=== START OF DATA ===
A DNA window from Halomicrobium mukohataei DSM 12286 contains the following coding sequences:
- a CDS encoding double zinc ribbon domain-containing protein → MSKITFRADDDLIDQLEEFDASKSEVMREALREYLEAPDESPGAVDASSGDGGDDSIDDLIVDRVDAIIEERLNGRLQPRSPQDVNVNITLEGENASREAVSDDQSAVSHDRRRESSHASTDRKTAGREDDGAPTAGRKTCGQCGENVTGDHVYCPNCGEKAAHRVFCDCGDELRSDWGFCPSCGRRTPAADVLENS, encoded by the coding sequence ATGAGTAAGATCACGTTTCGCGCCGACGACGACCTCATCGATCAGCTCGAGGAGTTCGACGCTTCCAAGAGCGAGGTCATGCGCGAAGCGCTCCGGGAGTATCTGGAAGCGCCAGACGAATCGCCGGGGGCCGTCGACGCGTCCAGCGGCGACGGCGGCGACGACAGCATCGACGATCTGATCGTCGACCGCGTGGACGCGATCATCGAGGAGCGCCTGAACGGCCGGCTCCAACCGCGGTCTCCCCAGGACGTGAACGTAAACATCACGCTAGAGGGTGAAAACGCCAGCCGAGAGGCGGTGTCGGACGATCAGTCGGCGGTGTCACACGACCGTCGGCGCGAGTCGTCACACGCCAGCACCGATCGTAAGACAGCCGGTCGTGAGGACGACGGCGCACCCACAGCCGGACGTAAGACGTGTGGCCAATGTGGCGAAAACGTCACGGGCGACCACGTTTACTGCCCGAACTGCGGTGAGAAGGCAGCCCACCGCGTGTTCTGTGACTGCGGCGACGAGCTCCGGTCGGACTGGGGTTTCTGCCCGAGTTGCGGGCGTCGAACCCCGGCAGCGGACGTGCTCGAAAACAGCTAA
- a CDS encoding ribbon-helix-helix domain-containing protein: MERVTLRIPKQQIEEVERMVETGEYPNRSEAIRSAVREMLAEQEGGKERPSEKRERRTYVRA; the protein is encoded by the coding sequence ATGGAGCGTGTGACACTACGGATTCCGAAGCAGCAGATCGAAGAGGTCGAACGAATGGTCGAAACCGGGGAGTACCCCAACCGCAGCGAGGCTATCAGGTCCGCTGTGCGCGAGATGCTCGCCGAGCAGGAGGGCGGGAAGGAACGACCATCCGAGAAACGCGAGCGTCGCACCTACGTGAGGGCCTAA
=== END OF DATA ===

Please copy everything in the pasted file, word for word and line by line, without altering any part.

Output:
A DNA window from Halomicrobium mukohataei DSM 12286 contains the following coding sequences:
- a CDS encoding double zinc ribbon domain-containing protein → MSKITFRADDDLIDQLEEFDASKSEVMREALREYLEAPDESPGAVDASSGDGGDDSIDDLIVDRVDAIIEERLNGRLQPRSPQDVNVNITLEGENASREAVSDDQSAVSHDRRRESSHASTDRKTAGREDDGAPTAGRKTCGQCGENVTGDHVYCPNCGEKAAHRVFCDCGDELRSDWGFCPSCGRRTPAADVLENS, encoded by the coding sequence ATGAGTAAGATCACGTTTCGCGCCGACGACGACCTCATCGATCAGCTCGAGGAGTTCGACGCTTCCAAGAGCGAGGTCATGCGCGAAGCGCTCCGGGAGTATCTGGAAGCGCCAGACGAATCGCCGGGGGCCGTCGACGCGTCCAGCGGCGACGGCGGCGACGACAGCATCGACGATCTGATCGTCGACCGCGTGGACGCGATCATCGAGGAGCGCCTGAACGGCCGGCTCCAACCGCGGTCTCCCCAGGACGTGAACGTAAACATCACGCTAGAGGGTGAAAACGCCAGCCGAGAGGCGGTGTCGGACGATCAGTCGGCGGTGTCACACGACCGTCGGCGCGAGTCGTCACACGCCAGCACCGATCGTAAGACAGCCGGTCGTGAGGACGACGGCGCACCCACAGCCGGACGTAAGACGTGTGGCCAATGTGGCGAAAACGTCACGGGCGACCACGTTTACTGCCCGAACTGCGGTGAGAAGGCAGCCCACCGCGTGTTCTGTGACTGCGGCGACGAGCTCCGGTCGGACTGGGGTTTCTGCCCGAGTTGCGGGCGTCGAACCCCGGCAGCGGACGTGCTCGAAAACAGCTAA
- a CDS encoding ribbon-helix-helix domain-containing protein: MERVTLRIPKQQIEEVERMVETGEYPNRSEAIRSAVREMLAEQEGGKERPSEKRERRTYVRA; the protein is encoded by the coding sequence ATGGAGCGTGTGACACTACGGATTCCGAAGCAGCAGATCGAAGAGGTCGAACGAATGGTCGAAACCGGGGAGTACCCCAACCGCAGCGAGGCTATCAGGTCCGCTGTGCGCGAGATGCTCGCCGAGCAGGAGGGCGGGAAGGAACGACCATCCGAGAAACGCGAGCGTCGCACCTACGTGAGGGCCTAA